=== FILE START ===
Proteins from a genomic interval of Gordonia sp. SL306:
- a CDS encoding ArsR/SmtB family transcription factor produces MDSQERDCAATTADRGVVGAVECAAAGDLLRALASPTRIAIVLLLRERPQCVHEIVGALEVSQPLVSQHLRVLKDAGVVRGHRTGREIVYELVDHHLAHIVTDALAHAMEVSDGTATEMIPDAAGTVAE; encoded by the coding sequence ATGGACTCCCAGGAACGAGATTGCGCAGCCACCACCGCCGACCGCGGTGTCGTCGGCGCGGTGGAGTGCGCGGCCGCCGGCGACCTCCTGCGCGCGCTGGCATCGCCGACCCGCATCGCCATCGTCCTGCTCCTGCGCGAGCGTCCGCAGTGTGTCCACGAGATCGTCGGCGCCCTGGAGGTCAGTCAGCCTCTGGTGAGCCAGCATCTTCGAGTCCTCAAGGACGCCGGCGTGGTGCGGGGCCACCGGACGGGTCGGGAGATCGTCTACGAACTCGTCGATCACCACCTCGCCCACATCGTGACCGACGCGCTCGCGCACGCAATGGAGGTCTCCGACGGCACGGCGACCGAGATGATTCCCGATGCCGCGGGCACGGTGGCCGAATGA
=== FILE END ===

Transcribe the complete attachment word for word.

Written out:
Proteins from a genomic interval of Gordonia sp. SL306:
- a CDS encoding ArsR/SmtB family transcription factor produces MDSQERDCAATTADRGVVGAVECAAAGDLLRALASPTRIAIVLLLRERPQCVHEIVGALEVSQPLVSQHLRVLKDAGVVRGHRTGREIVYELVDHHLAHIVTDALAHAMEVSDGTATEMIPDAAGTVAE; encoded by the coding sequence ATGGACTCCCAGGAACGAGATTGCGCAGCCACCACCGCCGACCGCGGTGTCGTCGGCGCGGTGGAGTGCGCGGCCGCCGGCGACCTCCTGCGCGCGCTGGCATCGCCGACCCGCATCGCCATCGTCCTGCTCCTGCGCGAGCGTCCGCAGTGTGTCCACGAGATCGTCGGCGCCCTGGAGGTCAGTCAGCCTCTGGTGAGCCAGCATCTTCGAGTCCTCAAGGACGCCGGCGTGGTGCGGGGCCACCGGACGGGTCGGGAGATCGTCTACGAACTCGTCGATCACCACCTCGCCCACATCGTGACCGACGCGCTCGCGCACGCAATGGAGGTCTCCGACGGCACGGCGACCGAGATGATTCCCGATGCCGCGGGCACGGTGGCCGAATGA